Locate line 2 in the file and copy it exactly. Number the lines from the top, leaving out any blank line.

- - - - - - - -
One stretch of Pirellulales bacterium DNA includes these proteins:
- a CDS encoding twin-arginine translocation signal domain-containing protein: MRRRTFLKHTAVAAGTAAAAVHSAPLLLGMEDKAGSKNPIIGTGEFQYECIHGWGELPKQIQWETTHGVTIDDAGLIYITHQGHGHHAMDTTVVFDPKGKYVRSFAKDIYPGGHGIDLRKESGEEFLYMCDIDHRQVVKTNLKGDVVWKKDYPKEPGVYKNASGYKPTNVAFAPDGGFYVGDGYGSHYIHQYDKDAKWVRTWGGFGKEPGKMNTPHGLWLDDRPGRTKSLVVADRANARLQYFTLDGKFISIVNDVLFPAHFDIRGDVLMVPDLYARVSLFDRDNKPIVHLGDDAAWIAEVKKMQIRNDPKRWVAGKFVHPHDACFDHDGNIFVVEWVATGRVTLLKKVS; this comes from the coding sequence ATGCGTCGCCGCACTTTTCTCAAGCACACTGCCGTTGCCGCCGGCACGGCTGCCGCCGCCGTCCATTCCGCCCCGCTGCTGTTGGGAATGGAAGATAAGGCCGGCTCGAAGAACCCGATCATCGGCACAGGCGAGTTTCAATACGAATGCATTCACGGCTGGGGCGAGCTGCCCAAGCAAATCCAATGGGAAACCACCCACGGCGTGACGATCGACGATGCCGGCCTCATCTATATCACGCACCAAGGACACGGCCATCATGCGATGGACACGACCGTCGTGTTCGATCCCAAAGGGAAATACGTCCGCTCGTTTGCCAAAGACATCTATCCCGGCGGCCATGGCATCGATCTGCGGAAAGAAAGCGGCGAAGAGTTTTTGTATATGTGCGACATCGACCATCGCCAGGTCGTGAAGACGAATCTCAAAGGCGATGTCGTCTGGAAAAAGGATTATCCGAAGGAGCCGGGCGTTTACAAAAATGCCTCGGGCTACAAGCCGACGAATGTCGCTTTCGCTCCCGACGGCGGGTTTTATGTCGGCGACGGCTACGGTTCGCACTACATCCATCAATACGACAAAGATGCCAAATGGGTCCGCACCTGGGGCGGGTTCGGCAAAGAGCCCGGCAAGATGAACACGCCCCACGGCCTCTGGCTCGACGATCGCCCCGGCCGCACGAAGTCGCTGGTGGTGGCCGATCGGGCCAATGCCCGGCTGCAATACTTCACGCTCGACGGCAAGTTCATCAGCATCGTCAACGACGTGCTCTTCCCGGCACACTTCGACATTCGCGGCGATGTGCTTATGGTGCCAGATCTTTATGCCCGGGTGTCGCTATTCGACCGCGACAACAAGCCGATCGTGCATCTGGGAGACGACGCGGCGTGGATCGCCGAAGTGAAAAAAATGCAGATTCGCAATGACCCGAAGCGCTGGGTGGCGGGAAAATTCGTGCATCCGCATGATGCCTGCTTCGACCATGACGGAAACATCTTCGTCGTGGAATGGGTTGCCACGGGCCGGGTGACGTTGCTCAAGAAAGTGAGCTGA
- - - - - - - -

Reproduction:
- a CDS encoding twin-arginine translocation signal domain-containing protein: MRRRTFLKHTAVAAGTAAAAVHSAPLLLGMEDKAGSKNPIIGTGEFQYECIHGWGELPKQIQWETTHGVTIDDAGLIYITHQGHGHHAMDTTVVFDPKGKYVRSFAKDIYPGGHGIDLRKESGEEFLYMCDIDHRQVVKTNLKGDVVWKKDYPKEPGVYKNASGYKPTNVAFAPDGGFYVGDGYGSHYIHQYDKDAKWVRTWGGFGKEPGKMNTPHGLWLDDRPGRTKSLVVADRANARLQYFTLDGKFISIVNDVLFPAHFDIRGDVLMVPDLYARVSLFDRDNKPIVHLGDDAAWIAEVKKMQIRNDPKRWVAGKFVHPHDACFDHDGNIFVVEWVATGRVTLLKKVS; this comes from the coding sequence ATGCGTCGCCGCACTTTTCTCAAGCACACTGCCGTTGCCGCCGGCACGGCTGCCGCCGCCGTCCATTCCGCCCCGCTGCTGTTGGGAATGGAAGATAAGGCCGGCTCGAAGAACCCGATCATCGGCACAGGCGAGTTTCAATACGAATGCATTCACGGCTGGGGCGAGCTGCCCAAGCAAATCCAATGGGAAACCACCCACGGCGTGACGATCGACGATGCCGGCCTCATCTATATCACGCACCAAGGACACGGCCATCATGCGATGGACACGACCGTCGTGTTCGATCCCAAAGGGAAATACGTCCGCTCGTTTGCCAAAGACATCTATCCCGGCGGCCATGGCATCGATCTGCGGAAAGAAAGCGGCGAAGAGTTTTTGTATATGTGCGACATCGACCATCGCCAGGTCGTGAAGACGAATCTCAAAGGCGATGTCGTCTGGAAAAAGGATTATCCGAAGGAGCCGGGCGTTTACAAAAATGCCTCGGGCTACAAGCCGACGAATGTCGCTTTCGCTCCCGACGGCGGGTTTTATGTCGGCGACGGCTACGGTTCGCACTACATCCATCAATACGACAAAGATGCCAAATGGGTCCGCACCTGGGGCGGGTTCGGCAAAGAGCCCGGCAAGATGAACACGCCCCACGGCCTCTGGCTCGACGATCGCCCCGGCCGCACGAAGTCGCTGGTGGTGGCCGATCGGGCCAATGCCCGGCTGCAATACTTCACGCTCGACGGCAAGTTCATCAGCATCGTCAACGACGTGCTCTTCCCGGCACACTTCGACATTCGCGGCGATGTGCTTATGGTGCCAGATCTTTATGCCCGGGTGTCGCTATTCGACCGCGACAACAAGCCGATCGTGCATCTGGGAGACGACGCGGCGTGGATCGCCGAAGTGAAAAAAATGCAGATTCGCAATGACCCGAAGCGCTGGGTGGCGGGAAAATTCGTGCATCCGCATGATGCCTGCTTCGACCATGACGGAAACATCTTCGTCGTGGAATGGGTTGCCACGGGCCGGGTGACGTTGCTCAAGAAAGTGAGCTGA